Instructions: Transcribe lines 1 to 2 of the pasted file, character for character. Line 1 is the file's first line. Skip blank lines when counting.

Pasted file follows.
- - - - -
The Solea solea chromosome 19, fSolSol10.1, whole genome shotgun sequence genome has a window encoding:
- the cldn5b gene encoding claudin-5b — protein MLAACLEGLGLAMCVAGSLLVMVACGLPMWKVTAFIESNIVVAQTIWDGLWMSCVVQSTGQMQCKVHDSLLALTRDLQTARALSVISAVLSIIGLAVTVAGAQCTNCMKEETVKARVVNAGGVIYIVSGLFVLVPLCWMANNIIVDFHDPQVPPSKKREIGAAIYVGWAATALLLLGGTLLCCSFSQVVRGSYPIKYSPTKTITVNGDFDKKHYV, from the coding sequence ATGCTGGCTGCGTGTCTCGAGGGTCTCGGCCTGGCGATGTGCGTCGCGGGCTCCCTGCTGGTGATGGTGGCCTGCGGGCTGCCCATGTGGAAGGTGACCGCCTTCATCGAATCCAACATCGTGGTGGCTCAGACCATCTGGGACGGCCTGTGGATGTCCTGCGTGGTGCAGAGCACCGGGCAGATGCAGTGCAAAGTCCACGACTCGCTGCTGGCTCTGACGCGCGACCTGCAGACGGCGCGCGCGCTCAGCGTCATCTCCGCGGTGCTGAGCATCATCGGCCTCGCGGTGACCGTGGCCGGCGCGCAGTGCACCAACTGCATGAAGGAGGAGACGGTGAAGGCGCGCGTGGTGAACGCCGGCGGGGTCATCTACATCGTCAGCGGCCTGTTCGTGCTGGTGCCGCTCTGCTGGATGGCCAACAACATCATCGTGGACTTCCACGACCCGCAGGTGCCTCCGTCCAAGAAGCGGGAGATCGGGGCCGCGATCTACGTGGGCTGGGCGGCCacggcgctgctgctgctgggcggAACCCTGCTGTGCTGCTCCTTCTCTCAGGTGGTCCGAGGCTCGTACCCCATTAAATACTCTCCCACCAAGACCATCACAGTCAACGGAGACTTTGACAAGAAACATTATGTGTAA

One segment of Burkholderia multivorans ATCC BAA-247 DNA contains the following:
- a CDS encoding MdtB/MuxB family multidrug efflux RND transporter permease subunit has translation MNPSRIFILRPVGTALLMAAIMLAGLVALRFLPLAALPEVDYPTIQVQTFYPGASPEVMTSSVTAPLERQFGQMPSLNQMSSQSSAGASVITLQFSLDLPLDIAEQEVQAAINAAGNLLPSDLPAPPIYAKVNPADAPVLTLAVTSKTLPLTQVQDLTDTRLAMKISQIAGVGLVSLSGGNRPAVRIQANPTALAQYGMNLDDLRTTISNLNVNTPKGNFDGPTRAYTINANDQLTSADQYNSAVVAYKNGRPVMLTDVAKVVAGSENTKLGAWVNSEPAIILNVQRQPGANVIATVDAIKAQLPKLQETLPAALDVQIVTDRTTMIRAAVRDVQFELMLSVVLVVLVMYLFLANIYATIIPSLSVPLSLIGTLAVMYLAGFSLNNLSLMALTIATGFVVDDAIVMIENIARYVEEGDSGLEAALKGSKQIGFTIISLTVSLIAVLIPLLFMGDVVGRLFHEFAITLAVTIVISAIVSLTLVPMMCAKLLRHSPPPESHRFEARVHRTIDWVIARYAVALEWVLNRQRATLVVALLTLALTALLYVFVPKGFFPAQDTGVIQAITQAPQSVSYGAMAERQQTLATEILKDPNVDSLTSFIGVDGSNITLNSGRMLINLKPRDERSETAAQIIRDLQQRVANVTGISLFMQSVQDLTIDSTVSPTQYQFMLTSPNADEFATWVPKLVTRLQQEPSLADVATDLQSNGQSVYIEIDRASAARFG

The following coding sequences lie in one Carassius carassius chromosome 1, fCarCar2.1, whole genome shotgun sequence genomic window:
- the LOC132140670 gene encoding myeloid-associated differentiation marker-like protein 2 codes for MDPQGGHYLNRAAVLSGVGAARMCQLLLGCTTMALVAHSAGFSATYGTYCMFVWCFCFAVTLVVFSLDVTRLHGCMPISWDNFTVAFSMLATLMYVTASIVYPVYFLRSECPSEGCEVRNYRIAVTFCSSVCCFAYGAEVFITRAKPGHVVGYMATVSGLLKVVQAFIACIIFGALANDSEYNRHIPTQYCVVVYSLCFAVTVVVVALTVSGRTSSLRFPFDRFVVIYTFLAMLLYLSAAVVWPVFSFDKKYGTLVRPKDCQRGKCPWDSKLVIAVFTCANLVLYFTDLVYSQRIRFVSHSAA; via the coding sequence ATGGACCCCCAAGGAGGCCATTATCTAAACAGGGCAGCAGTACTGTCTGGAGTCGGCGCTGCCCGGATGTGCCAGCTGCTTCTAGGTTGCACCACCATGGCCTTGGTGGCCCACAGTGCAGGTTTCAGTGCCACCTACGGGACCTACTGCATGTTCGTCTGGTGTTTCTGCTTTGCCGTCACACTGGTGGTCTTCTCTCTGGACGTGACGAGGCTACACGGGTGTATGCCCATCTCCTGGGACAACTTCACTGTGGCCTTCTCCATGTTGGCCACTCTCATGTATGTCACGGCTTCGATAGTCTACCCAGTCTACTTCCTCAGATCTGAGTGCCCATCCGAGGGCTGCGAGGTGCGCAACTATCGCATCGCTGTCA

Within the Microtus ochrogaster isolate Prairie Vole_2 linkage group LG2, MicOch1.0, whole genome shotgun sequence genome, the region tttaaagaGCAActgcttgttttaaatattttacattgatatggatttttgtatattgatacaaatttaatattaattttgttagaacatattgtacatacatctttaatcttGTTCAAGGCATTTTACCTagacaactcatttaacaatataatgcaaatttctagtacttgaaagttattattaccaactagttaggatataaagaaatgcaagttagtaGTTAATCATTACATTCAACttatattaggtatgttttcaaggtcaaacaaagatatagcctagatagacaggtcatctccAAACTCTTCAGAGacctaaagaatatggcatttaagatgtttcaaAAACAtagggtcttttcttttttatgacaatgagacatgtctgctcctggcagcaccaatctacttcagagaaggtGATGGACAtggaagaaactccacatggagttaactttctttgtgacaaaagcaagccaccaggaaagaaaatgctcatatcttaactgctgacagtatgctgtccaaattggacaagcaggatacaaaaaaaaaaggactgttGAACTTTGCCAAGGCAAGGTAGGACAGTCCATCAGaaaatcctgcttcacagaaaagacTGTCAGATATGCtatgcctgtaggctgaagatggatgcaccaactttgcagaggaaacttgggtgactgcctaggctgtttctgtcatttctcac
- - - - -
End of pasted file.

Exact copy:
The Solea solea chromosome 19, fSolSol10.1, whole genome shotgun sequence genome has a window encoding:
- the cldn5b gene encoding claudin-5b — protein MLAACLEGLGLAMCVAGSLLVMVACGLPMWKVTAFIESNIVVAQTIWDGLWMSCVVQSTGQMQCKVHDSLLALTRDLQTARALSVISAVLSIIGLAVTVAGAQCTNCMKEETVKARVVNAGGVIYIVSGLFVLVPLCWMANNIIVDFHDPQVPPSKKREIGAAIYVGWAATALLLLGGTLLCCSFSQVVRGSYPIKYSPTKTITVNGDFDKKHYV, from the coding sequence ATGCTGGCTGCGTGTCTCGAGGGTCTCGGCCTGGCGATGTGCGTCGCGGGCTCCCTGCTGGTGATGGTGGCCTGCGGGCTGCCCATGTGGAAGGTGACCGCCTTCATCGAATCCAACATCGTGGTGGCTCAGACCATCTGGGACGGCCTGTGGATGTCCTGCGTGGTGCAGAGCACCGGGCAGATGCAGTGCAAAGTCCACGACTCGCTGCTGGCTCTGACGCGCGACCTGCAGACGGCGCGCGCGCTCAGCGTCATCTCCGCGGTGCTGAGCATCATCGGCCTCGCGGTGACCGTGGCCGGCGCGCAGTGCACCAACTGCATGAAGGAGGAGACGGTGAAGGCGCGCGTGGTGAACGCCGGCGGGGTCATCTACATCGTCAGCGGCCTGTTCGTGCTGGTGCCGCTCTGCTGGATGGCCAACAACATCATCGTGGACTTCCACGACCCGCAGGTGCCTCCGTCCAAGAAGCGGGAGATCGGGGCCGCGATCTACGTGGGCTGGGCGGCCacggcgctgctgctgctgggcggAACCCTGCTGTGCTGCTCCTTCTCTCAGGTGGTCCGAGGCTCGTACCCCATTAAATACTCTCCCACCAAGACCATCACAGTCAACGGAGACTTTGACAAGAAACATTATGTGTAA